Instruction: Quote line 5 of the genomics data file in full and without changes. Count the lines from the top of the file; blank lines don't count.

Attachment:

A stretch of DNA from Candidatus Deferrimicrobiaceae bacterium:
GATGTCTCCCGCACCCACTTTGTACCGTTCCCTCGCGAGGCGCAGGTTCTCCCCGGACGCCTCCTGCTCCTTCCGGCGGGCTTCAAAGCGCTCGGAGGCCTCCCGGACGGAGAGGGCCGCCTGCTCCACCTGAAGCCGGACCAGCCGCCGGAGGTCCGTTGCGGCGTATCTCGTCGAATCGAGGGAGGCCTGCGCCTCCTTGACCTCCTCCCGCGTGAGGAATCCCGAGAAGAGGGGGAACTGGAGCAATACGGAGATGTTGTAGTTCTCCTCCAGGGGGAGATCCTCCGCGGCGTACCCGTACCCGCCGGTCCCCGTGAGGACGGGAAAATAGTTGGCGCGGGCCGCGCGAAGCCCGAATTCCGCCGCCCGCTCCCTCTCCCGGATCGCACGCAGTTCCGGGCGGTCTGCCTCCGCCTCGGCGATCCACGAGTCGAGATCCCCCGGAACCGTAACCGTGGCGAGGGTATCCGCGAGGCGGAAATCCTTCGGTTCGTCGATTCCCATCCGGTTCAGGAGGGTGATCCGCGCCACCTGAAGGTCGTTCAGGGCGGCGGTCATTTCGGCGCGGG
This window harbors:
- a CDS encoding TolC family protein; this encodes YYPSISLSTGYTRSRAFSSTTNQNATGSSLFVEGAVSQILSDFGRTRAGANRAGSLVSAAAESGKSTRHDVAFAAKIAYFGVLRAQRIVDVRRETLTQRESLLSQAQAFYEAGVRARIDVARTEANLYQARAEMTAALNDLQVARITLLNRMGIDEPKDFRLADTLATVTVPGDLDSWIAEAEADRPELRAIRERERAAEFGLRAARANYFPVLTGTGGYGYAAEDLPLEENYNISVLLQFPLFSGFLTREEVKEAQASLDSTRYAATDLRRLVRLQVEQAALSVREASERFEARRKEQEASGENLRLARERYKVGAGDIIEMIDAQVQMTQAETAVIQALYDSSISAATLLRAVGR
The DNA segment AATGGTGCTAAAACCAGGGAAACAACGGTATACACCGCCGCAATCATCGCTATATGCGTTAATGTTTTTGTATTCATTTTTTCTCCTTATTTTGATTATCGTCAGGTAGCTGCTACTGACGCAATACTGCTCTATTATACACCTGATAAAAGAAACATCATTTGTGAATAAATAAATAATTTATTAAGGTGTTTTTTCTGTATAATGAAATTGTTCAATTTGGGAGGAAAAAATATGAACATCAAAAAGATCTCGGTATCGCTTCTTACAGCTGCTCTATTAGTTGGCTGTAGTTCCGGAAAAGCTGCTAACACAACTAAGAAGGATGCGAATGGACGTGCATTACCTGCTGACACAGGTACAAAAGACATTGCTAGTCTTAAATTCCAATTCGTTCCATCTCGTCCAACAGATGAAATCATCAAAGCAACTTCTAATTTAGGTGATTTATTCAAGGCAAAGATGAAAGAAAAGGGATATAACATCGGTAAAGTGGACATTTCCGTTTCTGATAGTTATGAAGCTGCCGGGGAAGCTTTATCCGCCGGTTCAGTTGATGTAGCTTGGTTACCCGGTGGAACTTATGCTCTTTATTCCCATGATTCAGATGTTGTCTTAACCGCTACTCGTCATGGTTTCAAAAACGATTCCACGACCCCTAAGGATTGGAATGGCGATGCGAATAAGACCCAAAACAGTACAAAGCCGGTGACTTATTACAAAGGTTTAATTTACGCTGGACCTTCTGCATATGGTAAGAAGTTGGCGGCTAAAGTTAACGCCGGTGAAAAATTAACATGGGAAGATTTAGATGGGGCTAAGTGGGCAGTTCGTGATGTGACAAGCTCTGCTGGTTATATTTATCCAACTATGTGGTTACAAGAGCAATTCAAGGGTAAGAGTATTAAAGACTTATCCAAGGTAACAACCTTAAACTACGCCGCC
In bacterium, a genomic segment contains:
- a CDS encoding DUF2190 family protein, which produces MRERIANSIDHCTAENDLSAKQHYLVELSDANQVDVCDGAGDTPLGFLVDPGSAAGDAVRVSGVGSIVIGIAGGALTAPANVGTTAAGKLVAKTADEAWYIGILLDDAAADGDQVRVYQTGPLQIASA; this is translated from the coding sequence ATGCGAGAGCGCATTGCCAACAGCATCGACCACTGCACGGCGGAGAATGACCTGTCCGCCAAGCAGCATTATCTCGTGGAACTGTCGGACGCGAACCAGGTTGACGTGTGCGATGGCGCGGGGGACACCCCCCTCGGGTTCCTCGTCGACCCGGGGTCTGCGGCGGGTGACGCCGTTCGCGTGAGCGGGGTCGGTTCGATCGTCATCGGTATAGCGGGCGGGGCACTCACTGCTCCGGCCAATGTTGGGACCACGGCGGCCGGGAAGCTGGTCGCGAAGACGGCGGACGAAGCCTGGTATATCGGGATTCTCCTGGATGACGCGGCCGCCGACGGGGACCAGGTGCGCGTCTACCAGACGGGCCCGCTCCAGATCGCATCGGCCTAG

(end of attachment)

The DNA segment AATGGTGCTAAAACCAGGGAAACAACGGTATACACCGCCGCAATCATCGCTATATGCGTTAATGTTTTTGTATTCATTTTTTCTCCTTATTTTGATTATCGTCAGGTAGCTGCTACTGACGCAATACTGCTCTATTATACACCTGATAAAAGAAACATCATTTGTGAATAAATAAATAATTTATTAAGGTGTTTTTTCTGTATAATGAAATTGTTCAATTTGGGAGGAAAAAATATGAACATCAAAAAGATCTCGGTATCGCTTCTTACAGCTGCTCTATTAGTTGGCTGTAGTTCCGGAAAAGCTGCTAACACAACTAAGAAGGATGCGAATGGACGTGCATTACCTGCTGACACAGGTACAAAAGACATTGCTAGTCTTAAATTCCAATTCGTTCCATCTCGTCCAACAGATGAAATCATCAAAGCAACTTCTAATTTAGGTGATTTATTCAAGGCAAAGATGAAAGAAAAGGGATATAACATCGGTAAAGTGGACATTTCCGTTTCTGATAGTTATGAAGCTGCCGGGGAAGCTTTATCCGCCGGTTCAGTTGATGTAGCTTGGTTACCCGGTGGAACTTATGCTCTTTATTCCCATGATTCAGATGTTGTCTTAACCGCTACTCGTCATGGTTTCAAAAACGATTCCACGACCCCTAAGGATTGGAATGGCGATGCGAATAAGACCCAAAACAGTACAAAGCCGGTGACTTATTACAAAGGTTTAATTTACGCTGGACCTTCTGCATATGGTAAGAAGTTGGCGGCTAAAGTTAACGCCGGTGAAAAATTAACATGGGAAGATTTAGATGGGGCTAAGTGGGCAGTTCGTGATGTGACAAGCTCTGCTGGTTATATTTATCCAACTATGTGGTTACAAGAGCAATTCAAGGGTAAGAGTATTAAAGACTTATCCAAGGTAACAACCTTAAACTACGCCGCC